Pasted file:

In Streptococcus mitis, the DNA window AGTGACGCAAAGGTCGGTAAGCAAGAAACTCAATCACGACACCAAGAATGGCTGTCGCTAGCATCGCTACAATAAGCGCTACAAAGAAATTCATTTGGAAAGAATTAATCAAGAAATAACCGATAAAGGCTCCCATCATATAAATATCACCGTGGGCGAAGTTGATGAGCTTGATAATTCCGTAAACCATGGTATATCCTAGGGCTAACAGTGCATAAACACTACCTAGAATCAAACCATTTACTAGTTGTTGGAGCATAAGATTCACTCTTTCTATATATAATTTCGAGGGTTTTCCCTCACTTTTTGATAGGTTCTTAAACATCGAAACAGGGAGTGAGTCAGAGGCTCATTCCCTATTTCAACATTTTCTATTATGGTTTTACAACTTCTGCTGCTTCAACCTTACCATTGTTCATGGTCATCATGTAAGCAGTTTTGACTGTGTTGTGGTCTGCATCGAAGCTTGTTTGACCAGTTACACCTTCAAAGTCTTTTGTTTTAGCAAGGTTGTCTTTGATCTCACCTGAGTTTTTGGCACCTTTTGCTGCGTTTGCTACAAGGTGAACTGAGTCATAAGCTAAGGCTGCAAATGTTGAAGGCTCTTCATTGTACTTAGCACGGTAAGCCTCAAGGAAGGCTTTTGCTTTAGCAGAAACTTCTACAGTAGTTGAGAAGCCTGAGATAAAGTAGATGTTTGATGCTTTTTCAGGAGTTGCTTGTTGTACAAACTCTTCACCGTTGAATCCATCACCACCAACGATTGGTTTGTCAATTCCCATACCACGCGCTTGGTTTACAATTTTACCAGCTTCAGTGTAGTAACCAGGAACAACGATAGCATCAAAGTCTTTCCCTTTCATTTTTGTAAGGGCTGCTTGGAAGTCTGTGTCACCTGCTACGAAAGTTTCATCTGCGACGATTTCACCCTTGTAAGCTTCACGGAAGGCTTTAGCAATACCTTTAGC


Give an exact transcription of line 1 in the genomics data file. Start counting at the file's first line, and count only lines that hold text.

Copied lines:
In Streptococcus mitis, the DNA window AGTGACGCAAAGGTCGGTAAGCAAGAAACTCAATCACGACACCAAGAATGGCTGTCGCTAGCATCGCTACAATAAGCGCTACAAAGAAATTCATTTGGAAAGAATTAATCAAGAAATAACCGATAAAGGCTCCCATCATATAAATATCACCGTGGGCGAAGTTGATGAGCTTGATAATTCCGTAAACCATGGTATATCCTAGGGCTAACAGTGCATAAACACTACCTAGAATCAAACCATTTACTAGTTGTTGGAGCATAAGATTCACTCTTTCTATATATAATTTCGAGGGTTTTCCCTCACTTTTTGATAGGTTCTTAAACATCGAAACAGGGAGTGAGTCAGAGGCTCATTCCCTATTTCAACATTTTCTATTATGGTTTTACAACTTCTGCTGCTTCAACCTTACCATTGTTCATGGTCATCATGTAAGCAGTTTTGACTGTGTTGTGGTCTGCATCGAAGCTTGTTTGACCAGTTACACCTTCAAAGTCTTTTGTTTTAGCAAGGTTGTCTTTGATCTCACCTGAGTTTTTGGCACCTTTTGCTGCGTTTGCTACAAGGTGAACTGAGTCATAAGCTAAGGCTGCAAATGTTGAAGGCTCTTCATTGTACTTAGCACGGTAAGCCTCAAGGAAGGCTTTTGCTTTAGCAGAAACTTCTACAGTAGTTGAGAAGCCTGAGATAAAGTAGATGTTTGATGCTTTTTCAGGAGTTGCTTGTTGTACAAACTCTTCACCGTTGAATCCATCACCACCAACGATTGGTTTGTCAATTCCCATACCACGCGCTTGGTTTACAATTTTACCAGCTTCAGTGTAGTAACCAGGAACAACGATAGCATCAAAGTCTTTCCCTTTCATTTTTGTAAGGGCTGCTTGGAAGTCTGTGTCACCTGCTACGAAAGTTTCATCTGCGACGATTTCACCCTTGTAAGCTTCACGGAAGGCTTTAGCAATACCTTTAGC